March 6th, 2019
| Survivor: Thyroid Cancer
Hope. It isn’t just a word, a sound that rolls from the tongue. It’s a beacon, a bright light that is more powerful than anything else on this earth. Entire civilizations have been built upon hope, and millions of people have clung to it like it is the only lifeline they have. When you discover that you have cancer, the whole world goes quiet. It’s like time itself pauses. No matter what kind of support system that you have, it is nothing without the hope of survival.
When I was diagnosed with papillary thyroid cancer, my entire world went dim. I was in my early 30s, active, healthy, and happy. Throughout my life, I had suffered from the usual scraped knees and elbows, a few broken bones, and your standard cold and flu viruses. Nothing could have prepared me for the day I learned that I had a cancerous tumor growing inside my thyroid.
I left the office in silence and wondered what I had done to deserve this, despite the fact that I have never been a religious person. My brain raced through every possibility and I nearly drowned myself in frustrated guilt in a matter of moments. I couldn’t help but wonder why this was the plan for me. Why now? This wasn’t supposed to happen to people my age. It was supposed to happen to those who have already lived a full and prosperous life. While my doctor had given me a 97% life expectancy once the tumor was removed, I was trapped in that realm of 3%. I couldn’t escape it no matter how many times I read my diagnosis and no matter how many times my friends and family members tried to reassure me.
For days, I didn’t sleep. I simply lay there in bed, staring at the ceiling and the walls. Eating was difficult, too, and even though my survival prognosis was spectacular, over and over again I wondered why. Why, why, why? My mind was crippled by the turbulence of fear and my body was no better; I didn’t want to die.
That knowledge, that raw statement of ‘I don’t want to die’ set a fire underneath me. I realized that if I wanted to survive not only my cancer but the emotional weight of my diagnosis, I needed to fight. Not with material weapons and fists, no, but with the most powerful ammunition in my arsenal: hope. Above all, I had to believe that there was a life for me beyond cancer. I had to not only live in the present, but be willing to look ahead to the future. None of this happened overnight and each moment felt slow, as though I was slogging knee-deep through a sticky swamp. See below for a quick list of how I clutched hope to my heart and overcame the emotional burden of having cancer:
1. Support: Friends and family members, even acquaintances, are the support system that got me through my battle with cancer. Even when they weren’t close to me, just knowing that they were a phone call away greatly alleviated my fears. Even though I was the one with a tumor in my thyroid, which was something that set me apart from my friends and family members, I never felt alone. Sometimes, even when things seem impossibly dire, hearing someone tell you that it’s going to be okay can save a life.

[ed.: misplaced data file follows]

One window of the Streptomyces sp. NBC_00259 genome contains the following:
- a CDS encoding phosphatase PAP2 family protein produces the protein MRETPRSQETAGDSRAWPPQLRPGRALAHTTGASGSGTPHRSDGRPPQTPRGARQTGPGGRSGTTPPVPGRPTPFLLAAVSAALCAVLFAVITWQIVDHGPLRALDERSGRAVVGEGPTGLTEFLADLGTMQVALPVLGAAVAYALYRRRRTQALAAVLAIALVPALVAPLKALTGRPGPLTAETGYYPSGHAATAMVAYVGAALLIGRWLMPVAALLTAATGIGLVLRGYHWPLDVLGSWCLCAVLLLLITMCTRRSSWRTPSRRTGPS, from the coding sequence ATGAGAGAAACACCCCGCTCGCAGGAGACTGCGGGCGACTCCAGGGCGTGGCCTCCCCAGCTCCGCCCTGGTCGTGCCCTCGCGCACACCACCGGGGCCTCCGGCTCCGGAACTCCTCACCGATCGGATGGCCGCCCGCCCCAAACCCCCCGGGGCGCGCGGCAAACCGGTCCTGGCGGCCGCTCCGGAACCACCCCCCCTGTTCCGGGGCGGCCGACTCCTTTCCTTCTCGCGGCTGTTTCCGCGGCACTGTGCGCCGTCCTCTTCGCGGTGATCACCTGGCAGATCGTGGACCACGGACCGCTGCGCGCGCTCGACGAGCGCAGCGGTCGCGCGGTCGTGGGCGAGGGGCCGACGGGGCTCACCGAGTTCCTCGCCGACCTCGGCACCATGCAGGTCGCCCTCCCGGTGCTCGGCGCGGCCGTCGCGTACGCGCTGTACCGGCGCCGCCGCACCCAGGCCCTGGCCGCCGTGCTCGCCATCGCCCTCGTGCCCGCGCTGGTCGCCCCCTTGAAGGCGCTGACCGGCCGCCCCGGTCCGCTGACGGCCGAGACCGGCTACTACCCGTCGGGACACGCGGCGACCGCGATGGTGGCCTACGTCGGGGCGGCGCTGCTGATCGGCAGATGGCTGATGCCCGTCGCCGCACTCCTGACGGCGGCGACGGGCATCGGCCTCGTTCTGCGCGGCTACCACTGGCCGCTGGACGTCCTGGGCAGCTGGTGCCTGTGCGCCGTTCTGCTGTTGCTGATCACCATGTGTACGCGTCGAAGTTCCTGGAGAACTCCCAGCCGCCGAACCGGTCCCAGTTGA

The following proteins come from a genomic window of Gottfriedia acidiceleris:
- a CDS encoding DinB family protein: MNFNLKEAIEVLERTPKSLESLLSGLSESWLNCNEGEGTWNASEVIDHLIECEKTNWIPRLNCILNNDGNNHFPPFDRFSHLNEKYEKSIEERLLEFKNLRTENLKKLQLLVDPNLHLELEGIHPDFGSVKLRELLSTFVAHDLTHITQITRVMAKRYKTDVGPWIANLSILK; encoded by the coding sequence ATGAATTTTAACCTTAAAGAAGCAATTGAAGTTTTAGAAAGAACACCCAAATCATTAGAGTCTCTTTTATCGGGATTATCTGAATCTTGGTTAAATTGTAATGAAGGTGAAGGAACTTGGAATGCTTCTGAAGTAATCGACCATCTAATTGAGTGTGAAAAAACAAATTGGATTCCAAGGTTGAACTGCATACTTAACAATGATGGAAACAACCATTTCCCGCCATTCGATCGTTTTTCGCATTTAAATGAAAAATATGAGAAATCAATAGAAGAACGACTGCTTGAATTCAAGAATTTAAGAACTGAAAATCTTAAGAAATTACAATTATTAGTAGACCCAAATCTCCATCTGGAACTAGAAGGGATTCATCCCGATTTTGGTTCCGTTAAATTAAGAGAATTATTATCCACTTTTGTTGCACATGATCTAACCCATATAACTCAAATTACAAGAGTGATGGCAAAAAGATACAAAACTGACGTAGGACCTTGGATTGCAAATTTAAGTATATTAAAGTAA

2. Inner Strength: I’m a big believer in inner strength. You know, that courage deep down inside that is sometimes really difficult to draw out? When you go through a life-changing event, inner strength is what truly keeps you going. It’s what drove me to wake up each morning, get dressed, and live my life despite what was happening inside of me. Everyone has their own way of connecting with their inner strength, but I meditated daily and embraced my passions several times every week to remind myself that my life wasn’t an absolute disaster; it was still worth living.
3. Meditation: I know I touched on this briefly in ‘Inner Strength’, but this tool helped me so immensely that it’s worth mentioning in detail. Meditation was my time and no one else’s. It wasn’t as much sitting cross- legged in silence as much as it was touching upon who I was inside. It was deep self-reflection that awakened me to the fact that I was, indeed, alive. I was my own person and this was actually happening. It was my road to acceptance as opposed to denial, which I’ll touch on in the next point.
4. Acceptance: This was the most difficult thing for me to do. Even now, three years later, I’m still struggling to accept that I went head to head with cancer. I look back and wonder to myself, ‘did that actually happen? Was it all just some convoluted nightmare?’ Acceptance isn’t only accepting cancer, but it’s also accepting who you are. It goes hand in hand with self-reflection and I truly believe that you can’t have one without the other. In accepting cancer, I allowed myself to move forward with life instead of against it, alleviating my stress and letting go of my anxiety instead of hanging onto it.
Photo credit to Unsplash
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Rebecca was diagnosed with papillary thyroid cancer in 2015. That same year, after her thyroid was removed, she was officially cancer free. She has been clear for the last few years and could not be more grateful for her second chance. Rebecca is a writer by trade and has dedicated herself to sharing her experiences with cancer to help others find the strength to keep on living.